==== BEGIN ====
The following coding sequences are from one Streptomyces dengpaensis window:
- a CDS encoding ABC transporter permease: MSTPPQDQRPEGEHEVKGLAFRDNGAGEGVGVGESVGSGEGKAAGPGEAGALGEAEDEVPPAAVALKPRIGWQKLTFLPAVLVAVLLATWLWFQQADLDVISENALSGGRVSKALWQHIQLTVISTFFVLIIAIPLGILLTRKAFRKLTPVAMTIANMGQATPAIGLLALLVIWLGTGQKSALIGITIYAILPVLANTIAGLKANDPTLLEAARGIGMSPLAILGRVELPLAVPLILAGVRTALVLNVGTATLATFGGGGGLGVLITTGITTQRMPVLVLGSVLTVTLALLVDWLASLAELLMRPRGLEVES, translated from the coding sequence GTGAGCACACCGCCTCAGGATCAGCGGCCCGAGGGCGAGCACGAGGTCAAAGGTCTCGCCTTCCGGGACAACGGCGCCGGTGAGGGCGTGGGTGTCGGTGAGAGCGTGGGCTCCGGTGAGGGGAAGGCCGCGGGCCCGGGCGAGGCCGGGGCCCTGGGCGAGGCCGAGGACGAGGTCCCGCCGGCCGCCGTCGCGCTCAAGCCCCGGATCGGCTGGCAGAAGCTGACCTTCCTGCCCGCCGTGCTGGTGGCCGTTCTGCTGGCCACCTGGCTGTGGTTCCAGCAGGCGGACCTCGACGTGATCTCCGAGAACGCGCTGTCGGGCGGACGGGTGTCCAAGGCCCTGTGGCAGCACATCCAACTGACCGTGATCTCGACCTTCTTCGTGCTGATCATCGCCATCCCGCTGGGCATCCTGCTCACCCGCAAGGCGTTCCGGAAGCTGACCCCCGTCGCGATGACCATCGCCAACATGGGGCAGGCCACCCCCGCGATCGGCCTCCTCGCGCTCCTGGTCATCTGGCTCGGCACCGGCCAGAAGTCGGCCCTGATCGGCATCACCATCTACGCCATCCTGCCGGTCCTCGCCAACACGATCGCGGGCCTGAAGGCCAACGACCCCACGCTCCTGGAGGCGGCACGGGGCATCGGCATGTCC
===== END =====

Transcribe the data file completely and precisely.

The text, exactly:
The following coding sequences are from one Streptomyces dengpaensis window:
- a CDS encoding ABC transporter permease: MSTPPQDQRPEGEHEVKGLAFRDNGAGEGVGVGESVGSGEGKAAGPGEAGALGEAEDEVPPAAVALKPRIGWQKLTFLPAVLVAVLLATWLWFQQADLDVISENALSGGRVSKALWQHIQLTVISTFFVLIIAIPLGILLTRKAFRKLTPVAMTIANMGQATPAIGLLALLVIWLGTGQKSALIGITIYAILPVLANTIAGLKANDPTLLEAARGIGMSPLAILGRVELPLAVPLILAGVRTALVLNVGTATLATFGGGGGLGVLITTGITTQRMPVLVLGSVLTVTLALLVDWLASLAELLMRPRGLEVES, translated from the coding sequence GTGAGCACACCGCCTCAGGATCAGCGGCCCGAGGGCGAGCACGAGGTCAAAGGTCTCGCCTTCCGGGACAACGGCGCCGGTGAGGGCGTGGGTGTCGGTGAGAGCGTGGGCTCCGGTGAGGGGAAGGCCGCGGGCCCGGGCGAGGCCGGGGCCCTGGGCGAGGCCGAGGACGAGGTCCCGCCGGCCGCCGTCGCGCTCAAGCCCCGGATCGGCTGGCAGAAGCTGACCTTCCTGCCCGCCGTGCTGGTGGCCGTTCTGCTGGCCACCTGGCTGTGGTTCCAGCAGGCGGACCTCGACGTGATCTCCGAGAACGCGCTGTCGGGCGGACGGGTGTCCAAGGCCCTGTGGCAGCACATCCAACTGACCGTGATCTCGACCTTCTTCGTGCTGATCATCGCCATCCCGCTGGGCATCCTGCTCACCCGCAAGGCGTTCCGGAAGCTGACCCCCGTCGCGATGACCATCGCCAACATGGGGCAGGCCACCCCCGCGATCGGCCTCCTCGCGCTCCTGGTCATCTGGCTCGGCACCGGCCAGAAGTCGGCCCTGATCGGCATCACCATCTACGCCATCCTGCCGGTCCTCGCCAACACGATCGCGGGCCTGAAGGCCAACGACCCCACGCTCCTGGAGGCGGCACGGGGCATCGGCATGTCC